Overall, 190 million units will be sold this year, accounting for about 15% of the total handset market. In 2012, Gartner predicts, smartphone sales will reach over 700 million units, accounting for 65% of all handset sales. This will represent nearly $200 billion, Gartner said.
While smartphones have long had similar capabilities, Gartner said Apple's iPhone 3G has raised customers' expectations of what a handset can do.
"Apple's iPhone isn't huge in sales volume, but it helped energize the market," Carolina Milanesi, Gartner's research director for mobile devices, said in an interview with Dow Jones Newswire. "People are now walking into stores and asking for a smartphone, something that didn't really happen in the past."
The move toward open mobile operating systems will also have a significant impact on consumer adoption of smartphones, Garner said. In June, Nokia purchased the remaining part of Symbian and created the Symbian Foundation with the goal of creating an open, royalty-free Symbian operating system.
Symbian is already the most widely-used OS on smartphones and the open license could lead to it being deployed on even more smartphones. Gartner also sees other open-source operating systems like Android and mobile Linux leading to cheaper smartphones.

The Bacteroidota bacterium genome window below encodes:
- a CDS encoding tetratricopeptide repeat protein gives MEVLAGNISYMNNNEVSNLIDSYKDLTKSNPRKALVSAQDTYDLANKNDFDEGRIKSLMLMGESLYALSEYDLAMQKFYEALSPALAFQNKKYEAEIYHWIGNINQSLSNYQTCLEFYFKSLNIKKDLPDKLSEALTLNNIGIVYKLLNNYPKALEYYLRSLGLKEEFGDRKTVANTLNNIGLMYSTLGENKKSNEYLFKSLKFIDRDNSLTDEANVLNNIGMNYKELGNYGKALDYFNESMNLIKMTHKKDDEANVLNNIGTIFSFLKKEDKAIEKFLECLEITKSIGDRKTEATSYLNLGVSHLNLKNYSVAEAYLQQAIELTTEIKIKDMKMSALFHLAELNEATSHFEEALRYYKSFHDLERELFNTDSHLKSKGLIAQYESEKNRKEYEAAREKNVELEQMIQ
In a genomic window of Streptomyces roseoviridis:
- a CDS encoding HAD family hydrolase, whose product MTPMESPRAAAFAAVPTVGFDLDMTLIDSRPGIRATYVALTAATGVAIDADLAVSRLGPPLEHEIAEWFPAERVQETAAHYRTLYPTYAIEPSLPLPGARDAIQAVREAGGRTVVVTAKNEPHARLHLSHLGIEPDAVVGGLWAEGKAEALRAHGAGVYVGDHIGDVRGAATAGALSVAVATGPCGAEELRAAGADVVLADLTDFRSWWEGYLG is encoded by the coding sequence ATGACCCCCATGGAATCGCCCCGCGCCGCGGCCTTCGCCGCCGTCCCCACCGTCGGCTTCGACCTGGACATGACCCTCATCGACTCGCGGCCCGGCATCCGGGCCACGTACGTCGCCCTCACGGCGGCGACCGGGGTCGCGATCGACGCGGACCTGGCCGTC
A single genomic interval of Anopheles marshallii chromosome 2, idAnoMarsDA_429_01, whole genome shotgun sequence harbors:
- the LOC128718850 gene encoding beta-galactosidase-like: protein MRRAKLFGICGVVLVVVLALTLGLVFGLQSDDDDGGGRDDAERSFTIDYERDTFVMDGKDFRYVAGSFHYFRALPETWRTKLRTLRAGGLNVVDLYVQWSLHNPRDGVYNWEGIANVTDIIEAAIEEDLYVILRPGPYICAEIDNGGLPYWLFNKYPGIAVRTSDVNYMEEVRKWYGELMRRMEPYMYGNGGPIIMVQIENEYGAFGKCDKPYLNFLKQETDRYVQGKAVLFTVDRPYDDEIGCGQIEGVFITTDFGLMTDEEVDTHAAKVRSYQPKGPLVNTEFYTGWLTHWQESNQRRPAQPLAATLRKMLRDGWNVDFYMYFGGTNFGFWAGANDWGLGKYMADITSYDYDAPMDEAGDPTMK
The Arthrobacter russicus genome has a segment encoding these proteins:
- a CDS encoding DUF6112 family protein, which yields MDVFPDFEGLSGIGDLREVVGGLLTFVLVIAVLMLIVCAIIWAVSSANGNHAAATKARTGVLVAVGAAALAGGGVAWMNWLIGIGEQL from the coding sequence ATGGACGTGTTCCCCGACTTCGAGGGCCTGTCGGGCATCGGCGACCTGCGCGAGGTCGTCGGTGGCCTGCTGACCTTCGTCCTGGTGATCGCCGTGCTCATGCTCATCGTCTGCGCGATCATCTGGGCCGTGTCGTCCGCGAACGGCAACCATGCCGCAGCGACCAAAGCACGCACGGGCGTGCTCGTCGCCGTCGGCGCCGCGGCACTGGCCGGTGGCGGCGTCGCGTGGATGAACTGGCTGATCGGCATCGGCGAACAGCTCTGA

Additionally, increased competition from Chinese manufacturers like ZTE will make smartphones more accessible by driving down prices.
"Nokia has a strong foothold in the smartphone category already and that will continue to be the case, but others such as Research In Motion are working their way up," said Milanesi. "Going forward, Samsung is transitioning well toward smartphones, while LG is still struggling a bit. It is hard to say what Sony Ericsson will do, but we don't expect its Xperia X1 to make a big sales splash when released later this year."
Wireless carriers will also increasingly marketing smartphones to consumers because it allows them to receive more revenue from wireless data services.